Bandy pointed out recent exterior facelifts that include paint and concrete work. Inside, the concrete floors have been stripped and refinished to preserve the industrial warehouse feel. Plumbing has been upgraded, and Bandy said the building has sprinkler systems and it meets city codes. Some artists in the building have painted colorful murals.

Do not expect polished bamboo floors or remodeled exposed beam lofts. “We’re a warehouse. We don’t apologize for that, nor do we pretend to be a Third Ward building,” Bandy said. Praising the cleanliness and safety of Lincoln Warehouse, he added, “The building is cleaned regularly, and there is a security system, since tenants have 24/7 access. We’ve had no problems here.”

Long History On South Side

Local historian Anna Passante researched the building’s history. Built in 1928, the structure originally housed the bakery operations of the A&P supermarket chain. While A&P closed its last Milwaukee store under the A&P name in 1979, she said bakery operations apparently ceased around 1961, when it last appeared in Milwaukee directories.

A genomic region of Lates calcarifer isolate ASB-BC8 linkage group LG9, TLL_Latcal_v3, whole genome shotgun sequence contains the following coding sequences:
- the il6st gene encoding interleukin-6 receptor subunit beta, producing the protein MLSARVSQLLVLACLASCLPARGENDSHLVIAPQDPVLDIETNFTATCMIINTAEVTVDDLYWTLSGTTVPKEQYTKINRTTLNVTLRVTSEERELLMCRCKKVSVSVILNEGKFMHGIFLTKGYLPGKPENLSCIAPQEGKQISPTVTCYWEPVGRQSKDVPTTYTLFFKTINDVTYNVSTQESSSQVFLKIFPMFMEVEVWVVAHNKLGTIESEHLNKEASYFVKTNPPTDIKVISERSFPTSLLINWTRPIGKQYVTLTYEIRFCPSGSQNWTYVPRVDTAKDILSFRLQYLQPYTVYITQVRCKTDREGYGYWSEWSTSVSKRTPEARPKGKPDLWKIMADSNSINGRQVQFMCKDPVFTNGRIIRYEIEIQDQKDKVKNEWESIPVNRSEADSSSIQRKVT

Frabill Manufacturing Company, a producer of fishing equipment, occupied the building during the 1960s and 1970s. Huffy Corporation, known for its bikes and sporting goods, next took over the building and operated there throughout the 1980s. The building was renamed Lincoln Warehouse in 1987, Passante said.